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Zika Virus: How to #BeSafe

Zika virusIt’s amazing that a tiny insect could cause such large scale problems as the mosquito. As tiny as it is, a mosquito’s bite can lead to serious health conditions…from Malaria to Dengue Fever, Filariasis, West Nile virusChikungunyaYellow Fever, several strains of Encephalitis and, most recently, Zika virus.

According to the Centers for Disease Control & Prevention (CDC), about one in five people infected with the Zika virus become ill. The most common symptoms include fever, rash, joint pain, or conjunctivitis. Other common symptoms include muscle pain and headache.

Although the incubation period for Zika virus disease is unknown, it is likely to be similar to other mosquito-borne illnesses, which range from a few days to a week. Once contracted, the illness is usually mild, with symptoms lasting for several days to a week. While people do not typically get sick enough with Zika to warrant hospitalization, and deaths are rare, the virus remains in the blood of infected people for at least one week.Zika Virus

Unfortunately, the virus poses a particular risk to pregnant women, as it can be transmitted from a pregnant mother to her baby during pregnancy or around the time of birth. Studies are focusing on how some mothers pass the virus to their babies. For this reason, President Obama has asked congress to approve $1.8 billion in emergency funding to combat the Zika virus, because of its link to birth defects. The course of action he and his staff would like to pursue include mosquito-control programs and birth-defect surveillance.

Allied Universal Zika 3

Image Courtesy of the CDC

Serious birth defects of the brain called microcephaly (when a baby’s head is smaller than expected when compared to babies of the same sex and age) and other poor pregnancy outcomes in babies of mothers who were infected with Zika virus while pregnant have been reported by the CDC. Knowledge of the link between Zika and these outcomes is evolving, but until more is known, special precautions should be taken by anyone who is pregnant or is planning to become pregnant.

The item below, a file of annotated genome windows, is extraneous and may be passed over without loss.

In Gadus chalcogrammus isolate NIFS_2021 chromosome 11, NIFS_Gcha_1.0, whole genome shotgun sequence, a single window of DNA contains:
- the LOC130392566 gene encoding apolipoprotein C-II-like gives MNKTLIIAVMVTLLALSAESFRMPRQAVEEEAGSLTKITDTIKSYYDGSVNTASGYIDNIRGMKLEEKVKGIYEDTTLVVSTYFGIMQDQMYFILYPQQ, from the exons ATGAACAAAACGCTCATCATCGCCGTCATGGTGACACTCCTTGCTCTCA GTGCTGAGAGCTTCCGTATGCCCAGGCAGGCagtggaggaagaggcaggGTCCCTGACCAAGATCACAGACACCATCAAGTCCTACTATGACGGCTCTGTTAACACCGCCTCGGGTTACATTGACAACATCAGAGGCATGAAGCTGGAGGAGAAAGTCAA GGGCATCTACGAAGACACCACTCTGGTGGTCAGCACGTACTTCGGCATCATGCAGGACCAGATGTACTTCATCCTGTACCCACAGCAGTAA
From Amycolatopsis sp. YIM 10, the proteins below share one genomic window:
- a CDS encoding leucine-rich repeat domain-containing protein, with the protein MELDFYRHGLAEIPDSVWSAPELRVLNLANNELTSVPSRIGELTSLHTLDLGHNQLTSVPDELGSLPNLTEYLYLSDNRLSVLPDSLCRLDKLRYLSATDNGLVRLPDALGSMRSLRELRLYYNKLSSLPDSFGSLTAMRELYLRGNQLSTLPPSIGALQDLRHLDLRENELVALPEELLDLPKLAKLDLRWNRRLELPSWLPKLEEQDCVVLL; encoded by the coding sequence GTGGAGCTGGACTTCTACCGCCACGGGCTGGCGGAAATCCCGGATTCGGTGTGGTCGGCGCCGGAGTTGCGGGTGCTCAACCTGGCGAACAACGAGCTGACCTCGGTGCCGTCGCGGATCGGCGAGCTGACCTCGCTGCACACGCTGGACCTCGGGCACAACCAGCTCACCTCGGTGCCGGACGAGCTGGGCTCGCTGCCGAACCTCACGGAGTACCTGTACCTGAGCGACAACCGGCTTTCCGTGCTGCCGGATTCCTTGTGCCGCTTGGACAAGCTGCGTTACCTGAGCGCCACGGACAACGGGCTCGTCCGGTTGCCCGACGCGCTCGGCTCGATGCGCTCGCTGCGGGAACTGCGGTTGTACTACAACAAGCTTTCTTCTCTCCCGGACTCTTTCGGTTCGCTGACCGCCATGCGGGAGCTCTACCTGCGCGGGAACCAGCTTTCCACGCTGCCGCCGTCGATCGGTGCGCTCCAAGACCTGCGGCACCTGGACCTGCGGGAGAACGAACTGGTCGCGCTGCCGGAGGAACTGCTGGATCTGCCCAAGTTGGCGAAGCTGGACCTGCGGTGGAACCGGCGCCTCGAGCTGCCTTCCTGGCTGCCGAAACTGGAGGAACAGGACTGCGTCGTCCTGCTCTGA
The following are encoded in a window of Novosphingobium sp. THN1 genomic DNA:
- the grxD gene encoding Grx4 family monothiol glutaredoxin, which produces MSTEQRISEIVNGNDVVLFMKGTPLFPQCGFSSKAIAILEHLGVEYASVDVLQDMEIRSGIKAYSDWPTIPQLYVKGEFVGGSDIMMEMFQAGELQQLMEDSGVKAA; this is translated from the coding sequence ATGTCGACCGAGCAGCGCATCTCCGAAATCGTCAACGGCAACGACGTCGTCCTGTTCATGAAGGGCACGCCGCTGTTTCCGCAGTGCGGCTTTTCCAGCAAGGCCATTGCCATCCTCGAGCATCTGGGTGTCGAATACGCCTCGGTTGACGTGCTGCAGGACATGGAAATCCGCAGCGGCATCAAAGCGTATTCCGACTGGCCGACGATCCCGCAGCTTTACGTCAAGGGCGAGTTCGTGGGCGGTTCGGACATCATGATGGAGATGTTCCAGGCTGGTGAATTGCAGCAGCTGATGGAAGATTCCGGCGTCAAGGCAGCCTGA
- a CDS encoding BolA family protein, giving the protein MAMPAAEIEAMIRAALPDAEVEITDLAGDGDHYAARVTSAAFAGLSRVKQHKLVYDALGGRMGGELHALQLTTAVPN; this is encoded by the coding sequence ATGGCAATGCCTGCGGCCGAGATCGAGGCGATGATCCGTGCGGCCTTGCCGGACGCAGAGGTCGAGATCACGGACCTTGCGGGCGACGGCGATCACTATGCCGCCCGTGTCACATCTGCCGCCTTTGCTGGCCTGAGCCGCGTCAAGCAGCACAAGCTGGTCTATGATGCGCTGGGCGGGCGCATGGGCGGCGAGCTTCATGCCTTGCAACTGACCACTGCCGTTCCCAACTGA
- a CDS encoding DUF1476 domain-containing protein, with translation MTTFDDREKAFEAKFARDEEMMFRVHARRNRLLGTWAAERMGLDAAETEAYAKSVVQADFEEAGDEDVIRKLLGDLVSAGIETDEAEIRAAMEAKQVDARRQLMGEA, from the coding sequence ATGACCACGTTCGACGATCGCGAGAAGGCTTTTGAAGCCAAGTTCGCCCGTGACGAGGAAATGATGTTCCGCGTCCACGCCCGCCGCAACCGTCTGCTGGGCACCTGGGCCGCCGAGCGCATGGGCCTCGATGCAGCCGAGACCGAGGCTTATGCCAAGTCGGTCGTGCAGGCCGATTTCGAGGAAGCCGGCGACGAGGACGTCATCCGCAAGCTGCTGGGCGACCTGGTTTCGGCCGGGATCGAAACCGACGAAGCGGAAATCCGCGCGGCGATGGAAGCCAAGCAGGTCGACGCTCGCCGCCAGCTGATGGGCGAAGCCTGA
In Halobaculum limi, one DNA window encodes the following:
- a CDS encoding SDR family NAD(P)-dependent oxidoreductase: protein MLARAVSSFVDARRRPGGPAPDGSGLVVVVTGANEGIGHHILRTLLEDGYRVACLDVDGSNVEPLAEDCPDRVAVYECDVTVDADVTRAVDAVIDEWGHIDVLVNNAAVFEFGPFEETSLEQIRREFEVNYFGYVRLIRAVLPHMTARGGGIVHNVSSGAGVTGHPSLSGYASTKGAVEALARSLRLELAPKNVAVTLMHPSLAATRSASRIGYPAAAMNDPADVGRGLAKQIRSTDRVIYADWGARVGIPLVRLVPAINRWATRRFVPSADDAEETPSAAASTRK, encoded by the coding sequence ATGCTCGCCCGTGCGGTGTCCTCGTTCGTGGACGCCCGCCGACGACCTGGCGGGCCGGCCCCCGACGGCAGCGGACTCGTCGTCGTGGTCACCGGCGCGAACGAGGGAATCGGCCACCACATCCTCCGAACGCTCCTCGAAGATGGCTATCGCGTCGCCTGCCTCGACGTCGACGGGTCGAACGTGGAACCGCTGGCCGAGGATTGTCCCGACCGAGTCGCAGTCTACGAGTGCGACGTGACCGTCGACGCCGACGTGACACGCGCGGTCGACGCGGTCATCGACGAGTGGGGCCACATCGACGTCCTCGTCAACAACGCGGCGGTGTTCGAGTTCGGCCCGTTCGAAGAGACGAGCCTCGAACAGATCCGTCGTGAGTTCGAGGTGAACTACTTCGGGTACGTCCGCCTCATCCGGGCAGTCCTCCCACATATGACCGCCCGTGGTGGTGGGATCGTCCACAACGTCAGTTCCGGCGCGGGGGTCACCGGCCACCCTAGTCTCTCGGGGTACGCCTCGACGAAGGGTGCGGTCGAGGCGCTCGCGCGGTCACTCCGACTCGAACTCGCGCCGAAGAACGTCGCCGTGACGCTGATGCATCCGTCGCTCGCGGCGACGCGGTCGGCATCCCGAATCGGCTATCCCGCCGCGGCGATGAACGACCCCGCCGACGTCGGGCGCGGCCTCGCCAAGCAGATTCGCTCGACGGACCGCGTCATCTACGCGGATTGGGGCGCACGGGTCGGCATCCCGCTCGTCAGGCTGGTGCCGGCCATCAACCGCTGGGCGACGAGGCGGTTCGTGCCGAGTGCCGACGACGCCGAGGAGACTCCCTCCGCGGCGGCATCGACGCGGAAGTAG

Prior to 2015, Zika virus outbreaks have occurred in areas of Africa, Southeast Asia, and the Pacific Islands. In May 2015, the Pan American Health Organization (PAHO) issued an alert regarding the first confirmed Zika virus infections in Brazil. Currently, outbreaks are occurring in many countries, Puerto Rico and U.S. Virgin Islands. Left unchecked, the Zika virus will continue to spread and it could become difficult to determine how the virus will spread over time.

Info-graphic Courtesy of the CDC.

Info-graphic Courtesy of the CDC.

Although no vaccine currently exists to treat or prevent Zika, associated symptoms can be treated with rest, hydration, over-the-counter medications to relieve fever and pain, avoidance of aspirin and other non-steroidal anti-inflammatory drugs, and care to avoid additional mosquito bites during the first week of illness. During the first week of infection, Zika virus can be found in the blood and passed from an infected person to a mosquito through mosquito bites. An infected mosquito could then spread the virus to additional people.Stay in places with air conditioning or door screens that keep mosquitoes outside.

Remember that safety is a daily priority, not just where mosquitos are concerned. So be sure to think about ways to #BeSafe all of the time. A convenient and affordable way to make sure you are prepared for disasters and emergencies of virtually every kind is to subscribe to the Allied Universal Training System by Universal Fire/Life Safety Services, which has been designed to help improve and save lives. For more information about the best system out there, or to subscribe, click here.

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